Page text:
Sunday, 18 February 2018

Herbal Therapy: Green Tea and its Bioactive Polyphenol Epigallocatechin 3-gallate (EGCG) in Alleviated Symptoms, Reduced Risk, Progression and Treatment of Arthritis

Kyle J. Norton 

Green tea may have a therapeutic and positive effect in reduced risk and progression and treatment of arthritis, some scientists suggested.

Arthritis is a chronic condition characterized by painful inflammation and stiffness of the joints.

Green tea, is a precious drink processed numbers of health benefit known to almost everyone in Asia and Western world.

According to statistic, arthritis is the common autoimmune disorder affected over 50 millions world wide.

According to the College of Pharmacy, green tea epigallocatechin 3-gallate (EGCG) in preclinical studies displayed a significant effect in treatment of arthritic disease.

In vitro, application of green tea extract EGCG demonstrated activities in cartilage-preserving and chondroprotective action through reduced expression of proinflammatory IL-1β, TNFα, and IL-6
and modulated extracellular matrix (ECM) turnover induced changes of the biomechanical environment of chondrocytes and accelerate the degradation of cartilage as well driving the progression of the disease in the presence of inflammation.

Normal extracellular matrix (ECM) is a composed collagen type II with function to provide tensile support for the tissue.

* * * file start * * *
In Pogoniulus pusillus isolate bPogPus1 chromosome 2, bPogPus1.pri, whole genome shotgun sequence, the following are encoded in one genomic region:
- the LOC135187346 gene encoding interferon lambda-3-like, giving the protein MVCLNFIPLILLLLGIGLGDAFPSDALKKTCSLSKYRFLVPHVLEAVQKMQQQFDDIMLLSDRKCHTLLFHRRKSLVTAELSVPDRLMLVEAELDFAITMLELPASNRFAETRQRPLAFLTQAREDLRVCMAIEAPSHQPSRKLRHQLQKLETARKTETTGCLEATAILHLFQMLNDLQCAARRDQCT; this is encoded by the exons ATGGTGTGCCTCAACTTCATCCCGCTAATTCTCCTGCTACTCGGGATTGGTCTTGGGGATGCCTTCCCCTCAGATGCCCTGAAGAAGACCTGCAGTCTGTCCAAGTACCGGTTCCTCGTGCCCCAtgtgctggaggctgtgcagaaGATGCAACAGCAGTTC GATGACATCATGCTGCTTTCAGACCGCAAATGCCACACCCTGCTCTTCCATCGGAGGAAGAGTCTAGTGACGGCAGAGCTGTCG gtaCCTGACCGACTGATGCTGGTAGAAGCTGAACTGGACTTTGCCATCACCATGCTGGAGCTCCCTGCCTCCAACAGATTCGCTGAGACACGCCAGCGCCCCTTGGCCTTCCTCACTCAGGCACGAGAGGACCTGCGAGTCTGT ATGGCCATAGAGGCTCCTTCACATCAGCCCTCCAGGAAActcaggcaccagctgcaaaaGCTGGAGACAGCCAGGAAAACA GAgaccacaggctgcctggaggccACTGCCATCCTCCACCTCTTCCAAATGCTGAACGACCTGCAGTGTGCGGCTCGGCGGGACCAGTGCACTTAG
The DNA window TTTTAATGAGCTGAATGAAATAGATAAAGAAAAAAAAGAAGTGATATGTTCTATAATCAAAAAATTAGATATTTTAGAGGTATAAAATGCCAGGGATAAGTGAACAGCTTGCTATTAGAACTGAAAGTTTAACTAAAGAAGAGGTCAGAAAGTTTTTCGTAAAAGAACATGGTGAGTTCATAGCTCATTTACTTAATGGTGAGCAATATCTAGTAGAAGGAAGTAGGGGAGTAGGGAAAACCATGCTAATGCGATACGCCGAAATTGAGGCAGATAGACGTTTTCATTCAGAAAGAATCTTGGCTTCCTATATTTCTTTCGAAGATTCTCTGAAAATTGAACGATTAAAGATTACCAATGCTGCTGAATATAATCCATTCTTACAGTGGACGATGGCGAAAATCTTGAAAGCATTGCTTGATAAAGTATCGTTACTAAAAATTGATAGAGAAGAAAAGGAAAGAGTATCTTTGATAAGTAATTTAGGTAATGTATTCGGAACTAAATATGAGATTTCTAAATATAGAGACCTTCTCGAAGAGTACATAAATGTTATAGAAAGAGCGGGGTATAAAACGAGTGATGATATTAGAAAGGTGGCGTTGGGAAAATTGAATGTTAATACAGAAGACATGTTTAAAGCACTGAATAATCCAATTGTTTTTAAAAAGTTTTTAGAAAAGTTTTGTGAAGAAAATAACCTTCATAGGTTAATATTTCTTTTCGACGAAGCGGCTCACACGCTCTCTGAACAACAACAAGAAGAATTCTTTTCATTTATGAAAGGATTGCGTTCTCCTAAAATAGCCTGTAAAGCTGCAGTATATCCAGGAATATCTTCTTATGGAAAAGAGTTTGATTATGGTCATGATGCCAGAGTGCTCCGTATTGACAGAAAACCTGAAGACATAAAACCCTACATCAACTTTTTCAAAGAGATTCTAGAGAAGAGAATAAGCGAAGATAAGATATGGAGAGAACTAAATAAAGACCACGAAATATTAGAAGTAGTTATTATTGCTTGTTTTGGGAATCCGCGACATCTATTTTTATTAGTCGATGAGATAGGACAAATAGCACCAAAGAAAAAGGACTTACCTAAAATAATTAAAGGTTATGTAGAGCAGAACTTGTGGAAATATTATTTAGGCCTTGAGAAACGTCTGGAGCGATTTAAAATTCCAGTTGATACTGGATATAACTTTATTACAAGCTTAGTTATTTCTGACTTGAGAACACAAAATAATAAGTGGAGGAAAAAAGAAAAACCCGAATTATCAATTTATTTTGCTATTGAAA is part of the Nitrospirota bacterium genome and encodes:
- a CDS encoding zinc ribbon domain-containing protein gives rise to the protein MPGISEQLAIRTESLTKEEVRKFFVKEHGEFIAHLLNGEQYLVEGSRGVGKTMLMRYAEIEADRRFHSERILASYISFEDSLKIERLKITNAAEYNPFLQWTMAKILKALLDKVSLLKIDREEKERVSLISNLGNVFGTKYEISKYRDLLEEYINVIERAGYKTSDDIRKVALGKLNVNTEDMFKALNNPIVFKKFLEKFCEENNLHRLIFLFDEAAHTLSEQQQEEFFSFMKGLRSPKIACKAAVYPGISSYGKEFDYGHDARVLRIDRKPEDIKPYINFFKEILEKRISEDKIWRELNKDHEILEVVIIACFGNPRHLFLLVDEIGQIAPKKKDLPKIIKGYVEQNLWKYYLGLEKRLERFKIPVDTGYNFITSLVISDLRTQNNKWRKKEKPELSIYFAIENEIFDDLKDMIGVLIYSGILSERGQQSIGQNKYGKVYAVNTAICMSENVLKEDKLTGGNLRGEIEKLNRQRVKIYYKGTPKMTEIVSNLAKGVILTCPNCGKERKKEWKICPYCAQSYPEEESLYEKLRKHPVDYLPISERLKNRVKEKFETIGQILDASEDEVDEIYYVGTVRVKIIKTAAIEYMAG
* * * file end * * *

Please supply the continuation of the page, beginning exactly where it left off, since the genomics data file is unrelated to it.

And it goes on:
Further analysis in expression of proinflamatory factors researchers found that the over expression of proinflammatory cytokines IL-1 and IL-6 were associated correlatively in knee joints in arthritis and inhibition of IL-1 snd IL-6  by green tea EGCG IL-1 showed to reduce joint damage.

Some researchers also suggested that Interleukin 1 (IL-1) is a crucial mediator of the inflammatory response, playing an important part in the body's natural responses and the development of pathological conditions leading to chronic inflammation.

In expression of tumor necrosis factor (TNF), tumor necrosis factor alpha(TNFα, cachexin, or cachectin), application of green tea inhibited the levels of TNFα in induction of synovial fibroblast cytotoxicity.

Interestingly, in the study to evaluate the possible effects of the administration of green tea extract on the oxidative state of the liver and brain of adjuvant-induced arthritic rats, researchers indicated that green tea daily doses of 250 mg kg(-1) (59.8 mg catechins per kg) for 23 days displays a strong effect in decreased symptoms of arthritis by ameliorated diminutions in protein and lipid damage in liver, brain and plasma, through antioxidant effect in reduced levels of ROS in stimulated free radical chain reaction to initiate production of pro inflammatory cytokines to precipitate chronic diseases.

Rats treated with green tea EGCG also showed a significant improvement in restored natural antioxidant glutathione (GSH) and protein thiol levels produced by the body, by exhibiting the activities of the antioxidant enzymes.

Moreover, green tea injection also normalized the activity of glucose 6-phosphate dehydrogenase, which is increased in the liver of arthritic patients and considered as a risk factor for the development of arthritis. Increased activity glucose 6-phosphate dehydrogenase was associated to reactive oxygen species (ROS) generated in oxidative metabolism in inflicted damage on all classes of macromolecules.